Research Paper By Rhonda Van Buskirk
(Life Coach, UNITED STATES)
This paper will explore the subject of gratitude as it comes up in coaching and how it can sometimes be a signal for the coach to have a more in-depth conversation with the client to determine what is really happening in the client’s life. It is possible that assisting the client in this area may not be as simple as introducing a gratitude practice or using gratitude exercises as a coaching tool. There may be some other underlying factors present for the client that would benefit greatly from a deeper exploration.
Gratitude is often a part of the coaching process. Coaches can use gratitude as a tool to help support their clients to
not only have a better life, but love the life they have.
There are many articles, books, and blog posts that discuss the importance of gratitude, and the difference a regular gratitude practice can make on a person’s life. However, when the subject of gratitude comes up within a coaching conversation, it can be a signpost for the coach to take it a step further and dive in a little bit deeper with the client in order to gain some greater insights. The client’s present situation may not always be a cut-and-dried scenario.
There may be something else going on for the client that might benefit from deeper exploration, and would also mean that the coach might want to take an entirely different approach in the coaching process.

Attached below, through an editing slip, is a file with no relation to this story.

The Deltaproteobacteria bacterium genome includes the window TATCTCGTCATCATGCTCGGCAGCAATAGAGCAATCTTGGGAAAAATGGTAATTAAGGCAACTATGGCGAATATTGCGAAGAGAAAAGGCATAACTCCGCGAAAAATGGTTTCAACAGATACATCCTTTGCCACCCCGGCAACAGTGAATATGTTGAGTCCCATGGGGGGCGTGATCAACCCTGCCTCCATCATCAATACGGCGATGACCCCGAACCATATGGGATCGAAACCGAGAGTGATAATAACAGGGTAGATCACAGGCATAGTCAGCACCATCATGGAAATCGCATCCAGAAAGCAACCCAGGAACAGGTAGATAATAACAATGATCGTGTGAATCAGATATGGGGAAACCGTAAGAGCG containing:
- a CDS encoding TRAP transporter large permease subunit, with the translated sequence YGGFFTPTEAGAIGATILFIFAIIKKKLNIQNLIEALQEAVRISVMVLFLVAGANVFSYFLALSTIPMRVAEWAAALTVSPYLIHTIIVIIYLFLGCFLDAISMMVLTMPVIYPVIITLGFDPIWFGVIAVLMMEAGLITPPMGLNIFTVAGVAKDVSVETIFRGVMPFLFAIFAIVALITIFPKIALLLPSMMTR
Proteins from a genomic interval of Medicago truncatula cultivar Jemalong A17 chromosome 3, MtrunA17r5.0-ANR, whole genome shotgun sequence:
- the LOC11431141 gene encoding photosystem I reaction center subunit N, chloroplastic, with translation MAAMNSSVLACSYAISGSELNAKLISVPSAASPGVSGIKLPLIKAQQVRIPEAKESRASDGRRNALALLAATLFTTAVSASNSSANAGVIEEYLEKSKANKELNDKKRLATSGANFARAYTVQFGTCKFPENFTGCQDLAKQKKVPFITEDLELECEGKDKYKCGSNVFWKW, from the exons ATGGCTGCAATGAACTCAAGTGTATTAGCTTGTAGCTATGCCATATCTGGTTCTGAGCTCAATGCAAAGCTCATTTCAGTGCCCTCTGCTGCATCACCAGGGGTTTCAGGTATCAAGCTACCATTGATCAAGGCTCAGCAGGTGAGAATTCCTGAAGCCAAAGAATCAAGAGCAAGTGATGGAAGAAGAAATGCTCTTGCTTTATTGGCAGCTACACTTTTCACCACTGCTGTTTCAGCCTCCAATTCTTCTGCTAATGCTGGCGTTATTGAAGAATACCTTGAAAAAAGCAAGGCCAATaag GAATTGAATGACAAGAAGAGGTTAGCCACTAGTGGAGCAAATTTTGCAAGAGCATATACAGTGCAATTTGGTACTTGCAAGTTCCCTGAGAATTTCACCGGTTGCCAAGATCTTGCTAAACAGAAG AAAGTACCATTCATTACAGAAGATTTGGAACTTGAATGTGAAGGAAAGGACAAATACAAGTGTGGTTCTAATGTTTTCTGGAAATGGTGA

Definition of Gratitude
The word gratitude is a noun that is defined as:
the quality of being thankful; readiness to show appreciation for and to return kindness.
It is derived from the Latin root gratia, meaning grace, graciousness, or gratefulness. However, gratitude is not always used as a noun, it is often used to describe a state of being.
It has been conceptualized as an emotion, an attitude, a moral virtue, a habit, a personality trait, or a coping response.
Gratitude and Coaching
There are many tools and exercises out there for coaches to help a client work with gratitude, such as gratitude lists, and keeping a gratitude journal. These exercises can be very powerful for the client, and studies5 have proven that they can be very beneficial. According to the findings of the The Gratitude Questionnaire (GQ-6),
grateful people report higher levels of positive emotions, life satisfaction, vitality, optimism and lower levels of depressions and stress. The disposition toward gratitude appears to enhance pleasant feeling states more than it diminishes unpleasant emotions. Grateful people do not deny or ignore the negative aspects of life.
However, in a coaching environment around the subject of gratitude, there can also an opportunity for the coach to really tune in and listen to the client, ask questions, and further assess the situation to help determine the client’s current state of being. Starting (or continuing) a gratitude practice may be beneficial for the client, but there may be some other factors that need to be considered and scenarios that the coach can look for, and if it is appropriate, take the opportunity to explore a bit more.